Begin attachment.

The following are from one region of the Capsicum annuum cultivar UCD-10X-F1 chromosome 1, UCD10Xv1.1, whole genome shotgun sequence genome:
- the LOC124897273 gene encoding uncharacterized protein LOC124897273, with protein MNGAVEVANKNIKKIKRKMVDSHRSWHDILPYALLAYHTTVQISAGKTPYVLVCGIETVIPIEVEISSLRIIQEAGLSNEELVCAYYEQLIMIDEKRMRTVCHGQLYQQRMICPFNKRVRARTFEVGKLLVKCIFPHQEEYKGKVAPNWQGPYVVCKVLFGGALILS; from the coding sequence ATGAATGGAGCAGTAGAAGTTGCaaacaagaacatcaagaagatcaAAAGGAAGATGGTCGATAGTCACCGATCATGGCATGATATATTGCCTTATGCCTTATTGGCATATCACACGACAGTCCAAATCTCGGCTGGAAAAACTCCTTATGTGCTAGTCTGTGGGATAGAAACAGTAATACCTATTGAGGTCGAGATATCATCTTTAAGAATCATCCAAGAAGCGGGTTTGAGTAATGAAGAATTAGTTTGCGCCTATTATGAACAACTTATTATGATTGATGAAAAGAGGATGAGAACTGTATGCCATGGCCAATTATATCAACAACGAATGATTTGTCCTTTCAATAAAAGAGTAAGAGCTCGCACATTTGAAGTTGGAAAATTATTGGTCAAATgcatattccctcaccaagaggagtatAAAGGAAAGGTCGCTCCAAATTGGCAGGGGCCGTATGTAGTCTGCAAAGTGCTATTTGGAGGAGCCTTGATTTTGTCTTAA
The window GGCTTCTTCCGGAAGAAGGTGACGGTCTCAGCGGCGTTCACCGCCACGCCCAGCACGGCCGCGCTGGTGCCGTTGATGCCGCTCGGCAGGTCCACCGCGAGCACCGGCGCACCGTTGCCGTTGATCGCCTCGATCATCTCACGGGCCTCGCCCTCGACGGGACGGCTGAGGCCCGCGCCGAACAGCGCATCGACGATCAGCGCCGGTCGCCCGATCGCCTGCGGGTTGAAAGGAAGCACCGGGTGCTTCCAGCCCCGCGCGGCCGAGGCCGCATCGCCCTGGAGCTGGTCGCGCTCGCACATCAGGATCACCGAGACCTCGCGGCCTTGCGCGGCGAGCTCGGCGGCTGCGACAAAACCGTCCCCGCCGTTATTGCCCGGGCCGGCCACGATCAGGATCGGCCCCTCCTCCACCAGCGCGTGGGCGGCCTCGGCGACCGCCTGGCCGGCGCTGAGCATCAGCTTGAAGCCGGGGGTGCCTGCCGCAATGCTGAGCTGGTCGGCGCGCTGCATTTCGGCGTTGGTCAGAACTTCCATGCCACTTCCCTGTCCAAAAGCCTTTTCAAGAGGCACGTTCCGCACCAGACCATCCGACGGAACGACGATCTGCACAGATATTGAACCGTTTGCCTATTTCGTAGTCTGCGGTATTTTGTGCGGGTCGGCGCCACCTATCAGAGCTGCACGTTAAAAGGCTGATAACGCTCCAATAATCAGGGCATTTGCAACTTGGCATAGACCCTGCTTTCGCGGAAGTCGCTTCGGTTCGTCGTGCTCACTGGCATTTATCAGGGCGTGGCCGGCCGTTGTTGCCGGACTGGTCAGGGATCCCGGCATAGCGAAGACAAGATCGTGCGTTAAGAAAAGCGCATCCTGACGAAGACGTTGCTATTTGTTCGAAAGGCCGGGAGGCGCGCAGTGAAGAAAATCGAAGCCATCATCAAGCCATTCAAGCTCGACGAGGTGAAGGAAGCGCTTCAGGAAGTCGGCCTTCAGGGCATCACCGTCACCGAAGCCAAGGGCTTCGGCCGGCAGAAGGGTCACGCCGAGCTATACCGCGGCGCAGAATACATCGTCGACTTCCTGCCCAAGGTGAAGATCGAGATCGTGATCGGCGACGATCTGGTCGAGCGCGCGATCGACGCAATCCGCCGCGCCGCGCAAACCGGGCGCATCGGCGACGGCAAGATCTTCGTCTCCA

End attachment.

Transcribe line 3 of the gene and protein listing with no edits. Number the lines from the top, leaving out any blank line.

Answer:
The window GGCTTCTTCCGGAAGAAGGTGACGGTCTCAGCGGCGTTCACCGCCACGCCCAGCACGGCCGCGCTGGTGCCGTTGATGCCGCTCGGCAGGTCCACCGCGAGCACCGGCGCACCGTTGCCGTTGATCGCCTCGATCATCTCACGGGCCTCGCCCTCGACGGGACGGCTGAGGCCCGCGCCGAACAGCGCATCGACGATCAGCGCCGGTCGCCCGATCGCCTGCGGGTTGAAAGGAAGCACCGGGTGCTTCCAGCCCCGCGCGGCCGAGGCCGCATCGCCCTGGAGCTGGTCGCGCTCGCACATCAGGATCACCGAGACCTCGCGGCCTTGCGCGGCGAGCTCGGCGGCTGCGACAAAACCGTCCCCGCCGTTATTGCCCGGGCCGGCCACGATCAGGATCGGCCCCTCCTCCACCAGCGCGTGGGCGGCCTCGGCGACCGCCTGGCCGGCGCTGAGCATCAGCTTGAAGCCGGGGGTGCCTGCCGCAATGCTGAGCTGGTCGGCGCGCTGCATTTCGGCGTTGGTCAGAACTTCCATGCCACTTCCCTGTCCAAAAGCCTTTTCAAGAGGCACGTTCCGCACCAGACCATCCGACGGAACGACGATCTGCACAGATATTGAACCGTTTGCCTATTTCGTAGTCTGCGGTATTTTGTGCGGGTCGGCGCCACCTATCAGAGCTGCACGTTAAAAGGCTGATAACGCTCCAATAATCAGGGCATTTGCAACTTGGCATAGACCCTGCTTTCGCGGAAGTCGCTTCGGTTCGTCGTGCTCACTGGCATTTATCAGGGCGTGGCCGGCCGTTGTTGCCGGACTGGTCAGGGATCCCGGCATAGCGAAGACAAGATCGTGCGTTAAGAAAAGCGCATCCTGACGAAGACGTTGCTATTTGTTCGAAAGGCCGGGAGGCGCGCAGTGAAGAAAATCGAAGCCATCATCAAGCCATTCAAGCTCGACGAGGTGAAGGAAGCGCTTCAGGAAGTCGGCCTTCAGGGCATCACCGTCACCGAAGCCAAGGGCTTCGGCCGGCAGAAGGGTCACGCCGAGCTATACCGCGGCGCAGAATACATCGTCGACTTCCTGCCCAAGGTGAAGATCGAGATCGTGATCGGCGACGATCTGGTCGAGCGCGCGATCGACGCAATCCGCCGCGCCGCGCAAACCGGGCGCATCGGCGACGGCAAGATCTTCGTCTCCA